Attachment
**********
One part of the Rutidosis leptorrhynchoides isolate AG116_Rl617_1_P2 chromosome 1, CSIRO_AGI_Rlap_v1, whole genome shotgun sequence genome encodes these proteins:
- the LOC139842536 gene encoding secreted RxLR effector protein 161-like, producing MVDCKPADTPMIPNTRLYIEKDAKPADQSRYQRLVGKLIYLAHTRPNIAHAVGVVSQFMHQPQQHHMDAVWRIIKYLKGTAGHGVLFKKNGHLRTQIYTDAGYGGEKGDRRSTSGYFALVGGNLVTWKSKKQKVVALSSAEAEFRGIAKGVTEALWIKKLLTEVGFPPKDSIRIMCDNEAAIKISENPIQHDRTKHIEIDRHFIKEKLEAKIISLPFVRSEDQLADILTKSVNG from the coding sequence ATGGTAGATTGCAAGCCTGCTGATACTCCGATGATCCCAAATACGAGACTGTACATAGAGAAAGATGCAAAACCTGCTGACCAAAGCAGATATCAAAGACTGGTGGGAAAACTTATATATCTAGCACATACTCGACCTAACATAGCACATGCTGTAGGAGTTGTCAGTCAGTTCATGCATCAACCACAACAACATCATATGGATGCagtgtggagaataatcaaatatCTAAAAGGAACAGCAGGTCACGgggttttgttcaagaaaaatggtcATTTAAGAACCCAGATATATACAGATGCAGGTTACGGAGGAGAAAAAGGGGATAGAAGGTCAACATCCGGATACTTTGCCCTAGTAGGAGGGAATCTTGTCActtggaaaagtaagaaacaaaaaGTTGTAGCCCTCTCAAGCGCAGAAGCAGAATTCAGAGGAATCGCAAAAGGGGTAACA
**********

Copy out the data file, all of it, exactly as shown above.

One part of the Rutidosis leptorrhynchoides isolate AG116_Rl617_1_P2 chromosome 1, CSIRO_AGI_Rlap_v1, whole genome shotgun sequence genome encodes these proteins:
- the LOC139842536 gene encoding secreted RxLR effector protein 161-like, producing MVDCKPADTPMIPNTRLYIEKDAKPADQSRYQRLVGKLIYLAHTRPNIAHAVGVVSQFMHQPQQHHMDAVWRIIKYLKGTAGHGVLFKKNGHLRTQIYTDAGYGGEKGDRRSTSGYFALVGGNLVTWKSKKQKVVALSSAEAEFRGIAKGVTEALWIKKLLTEVGFPPKDSIRIMCDNEAAIKISENPIQHDRTKHIEIDRHFIKEKLEAKIISLPFVRSEDQLADILTKSVNG from the coding sequence ATGGTAGATTGCAAGCCTGCTGATACTCCGATGATCCCAAATACGAGACTGTACATAGAGAAAGATGCAAAACCTGCTGACCAAAGCAGATATCAAAGACTGGTGGGAAAACTTATATATCTAGCACATACTCGACCTAACATAGCACATGCTGTAGGAGTTGTCAGTCAGTTCATGCATCAACCACAACAACATCATATGGATGCagtgtggagaataatcaaatatCTAAAAGGAACAGCAGGTCACGgggttttgttcaagaaaaatggtcATTTAAGAACCCAGATATATACAGATGCAGGTTACGGAGGAGAAAAAGGGGATAGAAGGTCAACATCCGGATACTTTGCCCTAGTAGGAGGGAATCTTGTCActtggaaaagtaagaaacaaaaaGTTGTAGCCCTCTCAAGCGCAGAAGCAGAATTCAGAGGAATCGCAAAAGGGGTAACA